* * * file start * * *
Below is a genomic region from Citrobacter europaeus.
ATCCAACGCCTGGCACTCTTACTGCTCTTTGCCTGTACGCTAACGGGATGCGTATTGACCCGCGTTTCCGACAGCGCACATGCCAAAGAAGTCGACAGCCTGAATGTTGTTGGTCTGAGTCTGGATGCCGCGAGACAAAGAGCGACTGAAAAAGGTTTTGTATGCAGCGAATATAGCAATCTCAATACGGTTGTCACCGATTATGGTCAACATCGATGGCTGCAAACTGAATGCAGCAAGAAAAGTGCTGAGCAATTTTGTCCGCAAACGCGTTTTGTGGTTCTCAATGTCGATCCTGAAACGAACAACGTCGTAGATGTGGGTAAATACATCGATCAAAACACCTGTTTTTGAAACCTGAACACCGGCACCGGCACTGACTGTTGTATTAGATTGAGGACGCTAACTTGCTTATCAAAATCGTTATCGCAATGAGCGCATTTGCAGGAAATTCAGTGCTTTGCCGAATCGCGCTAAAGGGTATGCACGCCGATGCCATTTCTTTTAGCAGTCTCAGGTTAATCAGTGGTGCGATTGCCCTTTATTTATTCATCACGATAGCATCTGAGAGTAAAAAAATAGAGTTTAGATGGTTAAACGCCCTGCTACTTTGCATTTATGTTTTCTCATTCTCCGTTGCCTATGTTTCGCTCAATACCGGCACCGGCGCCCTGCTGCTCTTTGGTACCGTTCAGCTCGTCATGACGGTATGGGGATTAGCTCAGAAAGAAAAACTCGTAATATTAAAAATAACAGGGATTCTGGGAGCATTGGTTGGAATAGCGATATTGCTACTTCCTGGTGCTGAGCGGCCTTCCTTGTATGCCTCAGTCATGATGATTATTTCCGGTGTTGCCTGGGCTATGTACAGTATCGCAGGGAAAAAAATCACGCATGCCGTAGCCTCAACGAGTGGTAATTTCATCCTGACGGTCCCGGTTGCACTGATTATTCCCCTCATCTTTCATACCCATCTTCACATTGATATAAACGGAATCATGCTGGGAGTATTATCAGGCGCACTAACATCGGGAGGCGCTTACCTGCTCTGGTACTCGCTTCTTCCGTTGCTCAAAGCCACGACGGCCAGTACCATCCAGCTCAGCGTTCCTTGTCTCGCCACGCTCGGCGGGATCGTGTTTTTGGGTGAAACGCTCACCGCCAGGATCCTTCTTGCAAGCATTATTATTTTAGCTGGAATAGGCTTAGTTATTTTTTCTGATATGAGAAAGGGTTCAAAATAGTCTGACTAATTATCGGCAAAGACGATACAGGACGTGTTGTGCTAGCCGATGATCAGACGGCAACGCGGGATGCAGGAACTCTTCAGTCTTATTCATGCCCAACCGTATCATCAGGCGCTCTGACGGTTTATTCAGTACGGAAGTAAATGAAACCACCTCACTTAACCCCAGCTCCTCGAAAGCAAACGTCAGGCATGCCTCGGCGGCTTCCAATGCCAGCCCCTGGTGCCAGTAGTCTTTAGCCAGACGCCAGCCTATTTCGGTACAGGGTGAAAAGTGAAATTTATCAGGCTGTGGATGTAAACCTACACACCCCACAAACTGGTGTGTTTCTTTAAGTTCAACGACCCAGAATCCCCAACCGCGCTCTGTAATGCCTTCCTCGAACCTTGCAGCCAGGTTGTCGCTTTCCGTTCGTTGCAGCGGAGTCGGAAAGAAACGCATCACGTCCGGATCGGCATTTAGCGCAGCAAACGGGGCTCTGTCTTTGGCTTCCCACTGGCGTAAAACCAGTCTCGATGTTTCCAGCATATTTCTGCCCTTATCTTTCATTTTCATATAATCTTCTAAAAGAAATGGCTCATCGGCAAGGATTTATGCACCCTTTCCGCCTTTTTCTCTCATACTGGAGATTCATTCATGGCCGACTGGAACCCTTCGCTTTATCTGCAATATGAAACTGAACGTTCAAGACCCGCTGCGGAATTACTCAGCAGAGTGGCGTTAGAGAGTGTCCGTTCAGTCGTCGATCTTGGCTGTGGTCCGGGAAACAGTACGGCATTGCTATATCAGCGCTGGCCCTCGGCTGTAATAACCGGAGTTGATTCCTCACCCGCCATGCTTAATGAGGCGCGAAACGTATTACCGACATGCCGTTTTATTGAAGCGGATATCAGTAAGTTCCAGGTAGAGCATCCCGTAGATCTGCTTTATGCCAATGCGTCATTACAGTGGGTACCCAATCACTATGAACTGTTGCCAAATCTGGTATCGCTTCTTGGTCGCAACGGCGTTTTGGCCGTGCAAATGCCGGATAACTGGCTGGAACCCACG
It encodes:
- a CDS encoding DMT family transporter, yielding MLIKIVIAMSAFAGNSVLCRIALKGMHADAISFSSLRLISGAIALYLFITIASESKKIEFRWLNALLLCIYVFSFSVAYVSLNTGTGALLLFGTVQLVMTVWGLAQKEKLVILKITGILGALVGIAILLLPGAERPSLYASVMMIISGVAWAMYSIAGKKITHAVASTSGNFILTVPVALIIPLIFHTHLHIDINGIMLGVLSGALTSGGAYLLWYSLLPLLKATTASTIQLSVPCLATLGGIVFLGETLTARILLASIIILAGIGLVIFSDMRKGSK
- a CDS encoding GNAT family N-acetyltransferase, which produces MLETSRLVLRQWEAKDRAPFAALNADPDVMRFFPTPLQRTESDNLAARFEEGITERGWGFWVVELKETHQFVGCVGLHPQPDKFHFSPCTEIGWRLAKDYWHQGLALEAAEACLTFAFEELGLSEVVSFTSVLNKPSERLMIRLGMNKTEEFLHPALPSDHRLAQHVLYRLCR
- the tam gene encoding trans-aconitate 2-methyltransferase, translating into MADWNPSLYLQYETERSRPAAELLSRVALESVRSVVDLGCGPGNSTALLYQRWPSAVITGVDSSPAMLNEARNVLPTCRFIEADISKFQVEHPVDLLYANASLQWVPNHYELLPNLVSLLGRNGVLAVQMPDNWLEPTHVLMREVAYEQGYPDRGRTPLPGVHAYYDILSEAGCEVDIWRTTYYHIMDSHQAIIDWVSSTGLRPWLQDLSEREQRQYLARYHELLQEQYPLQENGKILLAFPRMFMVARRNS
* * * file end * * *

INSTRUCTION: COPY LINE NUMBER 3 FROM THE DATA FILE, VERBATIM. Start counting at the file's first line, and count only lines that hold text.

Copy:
It encodes: